Marc Meredith

Marc Meredith
  • Associate Professor

Contact Information

  • office Address:

    Ronald O. Perelman Center for Political Science and Economics, Room 403
    Philadelphia, PA 19104

Teaching

Past Courses

  • GAFL631 - PUBLIC LAW AND PROCESS

    This course introduces students to the theories and practice of the policy- making process. There are four primary learning objectives. First, understanding how the structure of political institutions matter for the policies that they produce. Second, recognizing the constraints that policy makers face when making decisions on behalf of the public. Third, identifying the strategies that can be used to overcome these constraints. Fourth, knowing the toolbox that is available to participants in the policy-making process to help get their preferred strategies implemented. While our focus will primarily be on American political institutions, many of the idas and topics discussed in the class apply broadly to other democratic systems of goverment. The class will be a mix of lecture and cases. Cases are on a diverse set of policy topics, with a goal of illustrating braod themes about the policy-making process rather than the specifics of certain policy areas.

  • PPE 312 - PUBLIC POLICY PROCESS

    This course introduces students to the theories and practice of the policy-making process. There are four primary learning objectives. First, understanding how the structure of political institutions matter for the policies that they produce. Second, recognizing the constraints that policy makers face when making decisions on behalf of the public. Third, identifying the strategies that can be used to overcome these constraints. Fourth, knowing the toolbox that is available to participants in the policy-making process to help get their preferred strategies implemented. While our focus will primarily be on American political institutions, many of the ideas and topics discussed in the class apply broadly to other democratic systems of government.

  • PSCI130 - INTRO TO AMER POLITICS

    This course is intended to introduce students to the national institutions and political processes of American government. What are the historical and philosophical foundations of the American Republic? How does American public policy get made, who makes it, and who benefits? Is a constitutional fabric woven in 1787 good enough for today? How, if at all, should American government be changed, and why? What is politics and why bother to study it? If these sorts of questions interest you, then this course will be a congenial home. It is designed to explore such questions while teaching students the basics of American politics and government.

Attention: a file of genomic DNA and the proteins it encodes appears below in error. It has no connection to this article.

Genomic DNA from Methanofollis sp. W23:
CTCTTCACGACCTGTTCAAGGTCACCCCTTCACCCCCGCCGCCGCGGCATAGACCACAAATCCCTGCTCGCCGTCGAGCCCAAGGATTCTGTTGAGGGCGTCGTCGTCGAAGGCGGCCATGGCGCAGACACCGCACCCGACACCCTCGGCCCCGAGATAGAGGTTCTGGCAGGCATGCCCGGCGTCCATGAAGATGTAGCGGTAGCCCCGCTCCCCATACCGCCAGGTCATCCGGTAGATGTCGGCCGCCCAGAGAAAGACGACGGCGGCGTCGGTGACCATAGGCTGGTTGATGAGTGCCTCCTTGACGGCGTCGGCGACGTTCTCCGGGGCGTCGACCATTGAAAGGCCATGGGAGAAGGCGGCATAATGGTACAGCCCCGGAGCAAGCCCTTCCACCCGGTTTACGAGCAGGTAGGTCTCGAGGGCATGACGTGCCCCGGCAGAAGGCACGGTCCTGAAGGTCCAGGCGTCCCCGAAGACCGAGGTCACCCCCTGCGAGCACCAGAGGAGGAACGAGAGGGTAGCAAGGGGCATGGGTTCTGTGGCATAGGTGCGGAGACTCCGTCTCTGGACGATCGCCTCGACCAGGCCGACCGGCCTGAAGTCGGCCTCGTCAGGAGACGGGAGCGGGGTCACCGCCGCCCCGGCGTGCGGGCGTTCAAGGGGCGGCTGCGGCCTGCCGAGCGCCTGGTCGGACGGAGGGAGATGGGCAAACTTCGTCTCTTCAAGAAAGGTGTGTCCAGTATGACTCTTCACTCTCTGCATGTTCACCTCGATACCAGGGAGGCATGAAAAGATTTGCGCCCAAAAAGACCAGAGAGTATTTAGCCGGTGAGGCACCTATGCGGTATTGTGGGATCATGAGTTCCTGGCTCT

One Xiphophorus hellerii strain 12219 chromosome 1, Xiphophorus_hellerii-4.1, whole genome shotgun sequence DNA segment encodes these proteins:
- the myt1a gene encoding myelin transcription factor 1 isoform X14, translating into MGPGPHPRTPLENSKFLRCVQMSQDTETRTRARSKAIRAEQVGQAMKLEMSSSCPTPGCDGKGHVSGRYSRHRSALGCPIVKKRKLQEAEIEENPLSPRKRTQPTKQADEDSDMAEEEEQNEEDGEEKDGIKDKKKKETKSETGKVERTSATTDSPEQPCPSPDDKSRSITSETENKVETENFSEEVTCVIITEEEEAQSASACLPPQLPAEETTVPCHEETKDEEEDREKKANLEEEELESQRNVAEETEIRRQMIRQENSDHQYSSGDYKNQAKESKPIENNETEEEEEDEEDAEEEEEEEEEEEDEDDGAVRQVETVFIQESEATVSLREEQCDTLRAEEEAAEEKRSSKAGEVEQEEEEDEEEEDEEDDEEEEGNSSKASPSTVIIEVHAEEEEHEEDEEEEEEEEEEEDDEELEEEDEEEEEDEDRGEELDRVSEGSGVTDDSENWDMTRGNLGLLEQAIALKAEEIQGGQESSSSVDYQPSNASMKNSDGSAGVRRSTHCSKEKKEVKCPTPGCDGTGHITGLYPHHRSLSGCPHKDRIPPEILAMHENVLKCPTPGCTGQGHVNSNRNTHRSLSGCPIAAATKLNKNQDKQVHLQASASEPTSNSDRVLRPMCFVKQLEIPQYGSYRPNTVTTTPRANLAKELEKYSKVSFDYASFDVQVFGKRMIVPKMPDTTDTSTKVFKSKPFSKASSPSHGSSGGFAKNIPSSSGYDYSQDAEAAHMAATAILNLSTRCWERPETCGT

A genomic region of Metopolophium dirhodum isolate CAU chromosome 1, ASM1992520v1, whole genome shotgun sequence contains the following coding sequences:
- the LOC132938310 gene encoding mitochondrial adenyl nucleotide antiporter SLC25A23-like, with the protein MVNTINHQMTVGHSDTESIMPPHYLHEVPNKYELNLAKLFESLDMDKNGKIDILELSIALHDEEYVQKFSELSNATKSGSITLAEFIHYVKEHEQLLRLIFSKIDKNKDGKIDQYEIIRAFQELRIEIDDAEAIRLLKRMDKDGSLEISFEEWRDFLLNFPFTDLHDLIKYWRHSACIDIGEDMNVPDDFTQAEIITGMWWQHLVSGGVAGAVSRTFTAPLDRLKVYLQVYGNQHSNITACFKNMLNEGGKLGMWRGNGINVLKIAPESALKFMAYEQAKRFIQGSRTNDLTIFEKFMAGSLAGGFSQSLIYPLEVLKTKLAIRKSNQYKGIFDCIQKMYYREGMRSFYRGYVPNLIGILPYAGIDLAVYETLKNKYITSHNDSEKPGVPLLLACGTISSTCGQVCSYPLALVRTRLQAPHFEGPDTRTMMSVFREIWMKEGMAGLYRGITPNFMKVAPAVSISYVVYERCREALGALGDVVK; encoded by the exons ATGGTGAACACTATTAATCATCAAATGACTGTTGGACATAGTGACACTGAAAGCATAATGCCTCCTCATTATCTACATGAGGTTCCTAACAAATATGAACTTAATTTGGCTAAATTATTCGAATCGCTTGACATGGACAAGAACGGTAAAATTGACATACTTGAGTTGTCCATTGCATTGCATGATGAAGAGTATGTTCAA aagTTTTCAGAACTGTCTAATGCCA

• PSCI236 - PUBLIC POLICY PROCESS

    This course introduces students to the theories and practice of the policy-making process. There are four primary learning objectives. First, understanding how the structure of political institutions matter for the policies that they produce. Second, recognizing the constraints that policy makers face when making decisions on behalf of the public. Third, identifying the strategies that can be used to overcome these constraints. Fourth, knowing the toolbox that is available to ticipants in the policy-making process to help get their preferred strategies implemented. While our focus will primarily be on American political institutions, many of the ideas and topics discussed in the class apply broadly to other democratic systems of government.

  • PSCI338 - STATISTICAL METHODS PSCI

    The goal of this class is to expose students to the process by which quantitative political science research is conducted. The class will take us down three separate, but related tracks. Track one will teach some basic tools necessary to conduct quantitative political science research. Topics covered will include descriptive statistics, sampling, probability and statistical theory, and regression analysis. However, conducting empirical research requires that we actually be able to apply these tools. Thus, track two will teach us how to implement some of these basic tools using the computer program R. However, if we want to implement these tools, we also need to be able to develop hypotheses that we want to test. Thus, track three will teach some basics in research design. Topics will include independent and dependent variables, generating testable hypotheses, and issues in causalit You are encouraged to register for both this course an PSCI 107 at the same time, as the courses cover distin but complementary, material. But there are no prerequi nor is registering for PSCI 107 necessary, in order to take this course. The class satisfies the College of A Science Quantitative Data Analysis (QDA) requirement.

  • PSCI398 - SELECTED TOPICS

    Consult department for detailed descriptions. More than one course may be taken in a given semester. Recent titles have included: Sustainable Environmental Policy & Global Politics; Shakespeare and Political Theory.

  • PSCI498 - SELECTED TOPICS

    Consult department for detailed descriptions. Recent topics include: Globalization; Race & Criminal Justice; Democracy & Markets in Postcommunist Europe.

  • PSCI637 - SURVEY AMERICAN INSTITUT

  • PSCI692 - STATS FOR PUBLIC POLICY

  • PSCI798 - SEL TPCS IN POLI SCI

    Consult department for detailed descriptions. More than one section may be given in a semester. Recent titles have included: Interpreting the Canon; State, Self, & Society; U.S. Policy in Europe; and Dissertation Writing.

Knowledge@Wharton

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Bob Iger: Why Disney Is Betting Big on Streaming

During a recent visit to Wharton, Disney CEO Bob Iger said acquiring household names like Pixar, Marvel and Star Wars was key to the company’s strategy for making its new streaming service stand out in a crowded market.

Knowledge @ Wharton - 2019/11/12